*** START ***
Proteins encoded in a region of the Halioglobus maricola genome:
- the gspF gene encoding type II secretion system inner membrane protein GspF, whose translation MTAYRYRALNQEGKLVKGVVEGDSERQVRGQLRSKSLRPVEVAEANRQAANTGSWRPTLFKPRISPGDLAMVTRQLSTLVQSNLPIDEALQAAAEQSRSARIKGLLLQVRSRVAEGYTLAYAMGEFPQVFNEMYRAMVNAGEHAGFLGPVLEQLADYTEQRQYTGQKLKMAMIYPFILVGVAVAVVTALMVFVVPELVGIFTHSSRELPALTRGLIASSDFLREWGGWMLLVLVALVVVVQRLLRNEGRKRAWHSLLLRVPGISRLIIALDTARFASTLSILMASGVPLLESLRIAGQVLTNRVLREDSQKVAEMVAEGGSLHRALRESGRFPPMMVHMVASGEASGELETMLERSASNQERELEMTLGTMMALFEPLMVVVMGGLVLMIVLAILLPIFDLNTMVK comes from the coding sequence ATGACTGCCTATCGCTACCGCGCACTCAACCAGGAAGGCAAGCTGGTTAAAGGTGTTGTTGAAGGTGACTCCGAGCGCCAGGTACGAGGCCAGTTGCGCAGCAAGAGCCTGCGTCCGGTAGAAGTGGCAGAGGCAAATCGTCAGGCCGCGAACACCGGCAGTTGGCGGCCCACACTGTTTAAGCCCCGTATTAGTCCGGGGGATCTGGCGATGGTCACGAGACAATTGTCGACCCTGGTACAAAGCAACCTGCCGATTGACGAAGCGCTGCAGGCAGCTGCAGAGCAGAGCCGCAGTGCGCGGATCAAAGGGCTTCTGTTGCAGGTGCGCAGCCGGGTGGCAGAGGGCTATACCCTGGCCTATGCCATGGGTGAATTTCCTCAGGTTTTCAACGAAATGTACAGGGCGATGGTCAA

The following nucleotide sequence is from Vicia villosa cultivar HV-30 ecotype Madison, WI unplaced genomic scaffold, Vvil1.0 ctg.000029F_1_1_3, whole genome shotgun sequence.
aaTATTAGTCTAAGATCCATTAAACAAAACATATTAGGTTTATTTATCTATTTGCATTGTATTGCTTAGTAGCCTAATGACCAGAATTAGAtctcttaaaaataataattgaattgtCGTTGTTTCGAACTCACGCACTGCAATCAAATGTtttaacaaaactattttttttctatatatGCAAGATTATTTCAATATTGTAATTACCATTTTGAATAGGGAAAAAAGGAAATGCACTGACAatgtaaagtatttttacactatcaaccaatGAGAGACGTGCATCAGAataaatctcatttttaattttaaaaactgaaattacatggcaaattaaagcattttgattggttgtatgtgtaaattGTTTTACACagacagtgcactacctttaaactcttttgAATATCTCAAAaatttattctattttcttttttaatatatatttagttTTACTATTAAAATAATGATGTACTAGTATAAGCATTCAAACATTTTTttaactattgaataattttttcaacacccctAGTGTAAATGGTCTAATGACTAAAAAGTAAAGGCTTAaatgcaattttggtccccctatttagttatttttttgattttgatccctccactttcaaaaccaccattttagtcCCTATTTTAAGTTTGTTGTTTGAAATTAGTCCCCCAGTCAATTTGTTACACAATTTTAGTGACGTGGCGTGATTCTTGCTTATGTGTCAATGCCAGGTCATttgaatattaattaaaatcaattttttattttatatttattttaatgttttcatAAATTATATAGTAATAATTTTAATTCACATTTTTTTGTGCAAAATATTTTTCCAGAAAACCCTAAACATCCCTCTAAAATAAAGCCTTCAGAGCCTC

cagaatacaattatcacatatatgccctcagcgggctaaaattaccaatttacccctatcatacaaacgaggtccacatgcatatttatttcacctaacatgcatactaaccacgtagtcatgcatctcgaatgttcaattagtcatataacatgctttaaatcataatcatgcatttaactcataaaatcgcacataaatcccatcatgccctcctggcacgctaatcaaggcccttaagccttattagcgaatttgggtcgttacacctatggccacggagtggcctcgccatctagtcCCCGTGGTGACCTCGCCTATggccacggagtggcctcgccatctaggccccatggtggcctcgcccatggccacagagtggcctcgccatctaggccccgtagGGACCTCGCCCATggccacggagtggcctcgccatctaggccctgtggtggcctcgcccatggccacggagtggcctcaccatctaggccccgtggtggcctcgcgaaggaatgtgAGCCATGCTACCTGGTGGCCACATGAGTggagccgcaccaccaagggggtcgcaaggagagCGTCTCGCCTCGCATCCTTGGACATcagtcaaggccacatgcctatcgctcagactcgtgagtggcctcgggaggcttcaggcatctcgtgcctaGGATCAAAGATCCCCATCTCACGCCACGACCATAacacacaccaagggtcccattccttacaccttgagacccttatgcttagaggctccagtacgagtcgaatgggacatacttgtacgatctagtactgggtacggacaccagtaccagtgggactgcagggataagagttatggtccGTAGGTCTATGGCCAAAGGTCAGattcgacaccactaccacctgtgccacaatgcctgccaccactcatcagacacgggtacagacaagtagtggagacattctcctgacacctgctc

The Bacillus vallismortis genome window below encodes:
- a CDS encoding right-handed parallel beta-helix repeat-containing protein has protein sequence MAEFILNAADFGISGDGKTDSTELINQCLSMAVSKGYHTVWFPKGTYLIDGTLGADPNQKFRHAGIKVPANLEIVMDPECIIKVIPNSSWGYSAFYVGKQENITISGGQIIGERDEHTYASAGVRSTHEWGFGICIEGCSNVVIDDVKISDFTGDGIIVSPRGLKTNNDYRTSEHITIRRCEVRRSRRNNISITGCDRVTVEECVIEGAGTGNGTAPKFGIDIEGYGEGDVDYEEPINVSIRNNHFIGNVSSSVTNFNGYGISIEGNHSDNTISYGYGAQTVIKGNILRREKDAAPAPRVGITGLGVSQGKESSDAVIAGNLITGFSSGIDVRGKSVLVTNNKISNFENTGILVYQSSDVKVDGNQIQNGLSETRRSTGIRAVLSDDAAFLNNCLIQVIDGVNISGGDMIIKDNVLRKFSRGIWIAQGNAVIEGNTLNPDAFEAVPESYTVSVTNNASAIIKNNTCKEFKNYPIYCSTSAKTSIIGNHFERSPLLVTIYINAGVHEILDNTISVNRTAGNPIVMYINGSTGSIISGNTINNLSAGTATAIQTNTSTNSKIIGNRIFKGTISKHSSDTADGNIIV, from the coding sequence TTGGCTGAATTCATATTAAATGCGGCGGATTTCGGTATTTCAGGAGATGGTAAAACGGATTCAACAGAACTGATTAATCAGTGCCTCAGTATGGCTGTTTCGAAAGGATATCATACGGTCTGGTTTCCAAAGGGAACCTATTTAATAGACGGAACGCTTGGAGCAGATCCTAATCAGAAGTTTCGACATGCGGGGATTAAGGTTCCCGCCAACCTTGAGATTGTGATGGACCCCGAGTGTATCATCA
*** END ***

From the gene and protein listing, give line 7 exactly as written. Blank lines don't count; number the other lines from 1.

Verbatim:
- a CDS encoding right-handed parallel beta-helix repeat-containing protein has protein sequence MAEFILNAADFGISGDGKTDSTELINQCLSMAVSKGYHTVWFPKGTYLIDGTLGADPNQKFRHAGIKVPANLEIVMDPECIIKVIPNSSWGYSAFYVGKQENITISGGQIIGERDEHTYASAGVRSTHEWGFGICIEGCSNVVIDDVKISDFTGDGIIVSPRGLKTNNDYRTSEHITIRRCEVRRSRRNNISITGCDRVTVEECVIEGAGTGNGTAPKFGIDIEGYGEGDVDYEEPINVSIRNNHFIGNVSSSVTNFNGYGISIEGNHSDNTISYGYGAQTVIKGNILRREKDAAPAPRVGITGLGVSQGKESSDAVIAGNLITGFSSGIDVRGKSVLVTNNKISNFENTGILVYQSSDVKVDGNQIQNGLSETRRSTGIRAVLSDDAAFLNNCLIQVIDGVNISGGDMIIKDNVLRKFSRGIWIAQGNAVIEGNTLNPDAFEAVPESYTVSVTNNASAIIKNNTCKEFKNYPIYCSTSAKTSIIGNHFERSPLLVTIYINAGVHEILDNTISVNRTAGNPIVMYINGSTGSIISGNTINNLSAGTATAIQTNTSTNSKIIGNRIFKGTISKHSSDTADGNIIV, from the coding sequence TTGGCTGAATTCATATTAAATGCGGCGGATTTCGGTATTTCAGGAGATGGTAAAACGGATTCAACAGAACTGATTAATCAGTGCCTCAGTATGGCTGTTTCGAAAGGATATCATACGGTCTGGTTTCCAAAGGGAACCTATTTAATAGACGGAACGCTTGGAGCAGATCCTAATCAGAAGTTTCGACATGCGGGGATTAAGGTTCCCGCCAACCTTGAGATTGTGATGGACCCCGAGTGTATCATCA